SPFL agrees £2m Ladbrokes sponsorship deal

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The Scottish Premiership has been without a sponsor for over two seasons. (Source: Getty)

After three seasons without a main sponsor, the Scottish Professional Football League (SPFL) has finally found a backer: it's agreed a deal with bookmaker Ladbrokes.

The SPFL said the deal, which comes into effect at the beginning of next season, was the "biggest ever of its kind in Scottish football" although it did not specify the exact figure it would raise.

Read more: Ladbrokes share price slides profits hit by punters and new taxes

Since Clydesdale Bank declined to renew its £2m sponsorship in the summer of 2013, the SPFL - which makes up all four divisions of Scottish football - has struggled to find a much-needed financial backer.

Ladbrokes will be the title sponsor of all four leagues, which will be officially referred to as the "Ladbrokes Premiership", the "Ladbrokes Championship" etc.

SPFL chief executive Neil Doncaster commented:

As an established and respected leading brand in its very competitive marketplace, Ladbrokes is a perfect partner for the SPFL and we have a shared vision of a positive future for professional league football in Scotland.

Today's announcement is the result of significant investment of energy and effort and further strengthens our optimism about the future health of the game in Scotland.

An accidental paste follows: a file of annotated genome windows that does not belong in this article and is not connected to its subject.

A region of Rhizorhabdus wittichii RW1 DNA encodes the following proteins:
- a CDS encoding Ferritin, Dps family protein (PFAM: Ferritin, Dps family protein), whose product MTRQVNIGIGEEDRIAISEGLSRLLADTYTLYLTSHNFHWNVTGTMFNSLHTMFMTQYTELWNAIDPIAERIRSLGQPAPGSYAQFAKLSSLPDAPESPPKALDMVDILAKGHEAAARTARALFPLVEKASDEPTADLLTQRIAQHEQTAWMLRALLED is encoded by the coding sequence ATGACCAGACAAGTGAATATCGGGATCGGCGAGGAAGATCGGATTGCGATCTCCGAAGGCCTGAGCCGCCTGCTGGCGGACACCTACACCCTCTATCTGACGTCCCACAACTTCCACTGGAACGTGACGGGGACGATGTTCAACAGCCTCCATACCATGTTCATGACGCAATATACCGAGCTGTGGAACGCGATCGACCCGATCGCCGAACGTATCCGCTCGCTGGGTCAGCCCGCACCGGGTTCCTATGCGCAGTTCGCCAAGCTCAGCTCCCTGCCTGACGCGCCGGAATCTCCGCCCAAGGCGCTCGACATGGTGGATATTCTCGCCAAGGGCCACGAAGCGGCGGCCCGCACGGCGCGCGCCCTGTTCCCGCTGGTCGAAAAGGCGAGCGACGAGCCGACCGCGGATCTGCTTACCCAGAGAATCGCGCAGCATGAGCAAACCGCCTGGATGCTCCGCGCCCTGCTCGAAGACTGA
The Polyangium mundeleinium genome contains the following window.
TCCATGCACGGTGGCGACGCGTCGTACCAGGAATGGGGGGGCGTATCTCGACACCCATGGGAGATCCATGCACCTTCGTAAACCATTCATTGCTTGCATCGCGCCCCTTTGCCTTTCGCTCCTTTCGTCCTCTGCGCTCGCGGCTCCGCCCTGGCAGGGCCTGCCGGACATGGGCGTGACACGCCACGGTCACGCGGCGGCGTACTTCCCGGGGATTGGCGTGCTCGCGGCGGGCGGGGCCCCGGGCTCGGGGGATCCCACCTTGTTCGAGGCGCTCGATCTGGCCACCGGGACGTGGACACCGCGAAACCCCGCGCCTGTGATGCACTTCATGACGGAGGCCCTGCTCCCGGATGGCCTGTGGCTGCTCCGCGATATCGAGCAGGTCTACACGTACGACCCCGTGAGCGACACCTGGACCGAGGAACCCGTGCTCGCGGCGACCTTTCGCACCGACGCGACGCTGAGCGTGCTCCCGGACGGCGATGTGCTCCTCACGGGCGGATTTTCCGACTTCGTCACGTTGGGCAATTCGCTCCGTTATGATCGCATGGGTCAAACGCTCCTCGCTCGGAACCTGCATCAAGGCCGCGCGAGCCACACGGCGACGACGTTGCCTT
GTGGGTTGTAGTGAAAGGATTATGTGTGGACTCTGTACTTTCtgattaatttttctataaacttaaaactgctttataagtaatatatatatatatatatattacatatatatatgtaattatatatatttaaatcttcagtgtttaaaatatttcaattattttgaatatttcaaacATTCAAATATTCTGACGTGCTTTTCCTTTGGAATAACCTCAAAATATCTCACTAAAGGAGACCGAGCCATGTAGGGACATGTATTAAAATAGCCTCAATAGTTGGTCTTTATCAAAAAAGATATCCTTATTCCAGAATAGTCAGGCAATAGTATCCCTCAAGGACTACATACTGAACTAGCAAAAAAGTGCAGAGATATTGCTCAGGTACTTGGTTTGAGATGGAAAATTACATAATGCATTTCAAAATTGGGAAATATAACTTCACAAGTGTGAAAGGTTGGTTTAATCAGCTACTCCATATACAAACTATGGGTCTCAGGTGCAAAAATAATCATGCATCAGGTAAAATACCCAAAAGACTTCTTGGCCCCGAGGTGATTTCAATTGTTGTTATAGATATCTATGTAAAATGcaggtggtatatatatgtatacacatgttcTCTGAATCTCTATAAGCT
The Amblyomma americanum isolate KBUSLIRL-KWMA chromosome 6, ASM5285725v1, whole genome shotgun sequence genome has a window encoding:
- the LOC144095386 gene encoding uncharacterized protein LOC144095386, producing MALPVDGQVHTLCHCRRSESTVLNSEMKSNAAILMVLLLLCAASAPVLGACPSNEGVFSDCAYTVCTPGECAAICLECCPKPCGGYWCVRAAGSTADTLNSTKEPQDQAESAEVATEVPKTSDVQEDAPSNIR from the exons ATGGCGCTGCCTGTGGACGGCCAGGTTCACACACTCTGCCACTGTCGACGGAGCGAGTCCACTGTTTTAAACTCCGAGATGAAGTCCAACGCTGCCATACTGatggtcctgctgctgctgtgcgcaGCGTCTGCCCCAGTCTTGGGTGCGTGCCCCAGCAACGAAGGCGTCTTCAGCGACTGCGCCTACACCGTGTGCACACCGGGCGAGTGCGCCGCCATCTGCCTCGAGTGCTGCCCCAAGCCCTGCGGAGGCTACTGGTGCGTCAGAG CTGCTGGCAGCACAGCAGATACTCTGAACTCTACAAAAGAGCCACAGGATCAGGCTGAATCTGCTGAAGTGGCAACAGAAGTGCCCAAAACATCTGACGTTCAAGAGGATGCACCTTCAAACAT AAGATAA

With all that positivity comes an opportunity to tell the story of a modern, engaging and exciting Scottish football environment and we look forward to doing just that with all out partners including new title sponsor Ladbrokes.

Doncaster's attempts to find a sponsor have been hindered by the financial uncertainty hanging over the Scottish game, which has forced a number of clubs to service their debts or face dissolution - a fate that befell Rangers, one of the country's biggest clubs.

Rangers' financial collapse and relegation out of the Scottish Football League in 2012 led to a collapse in TV audience figures, which in turn weakened the SPFL's bargaining position.

At the beginning of the year Doncaster told the BBC: "For so much of the time that we've been marketing this property, there's been a huge amount of uncertainty hanging over the Scottish game, initially from the merger when the Scottish Football League and the Scottish Premier League came together in the summer of 2013.

"Up until that point, we couldn't go out to any potential sponsor and tell them what they would be sponsoring. It was only come the merger last summer that we were finally able to nail down what it was we wanted to attract finance for."

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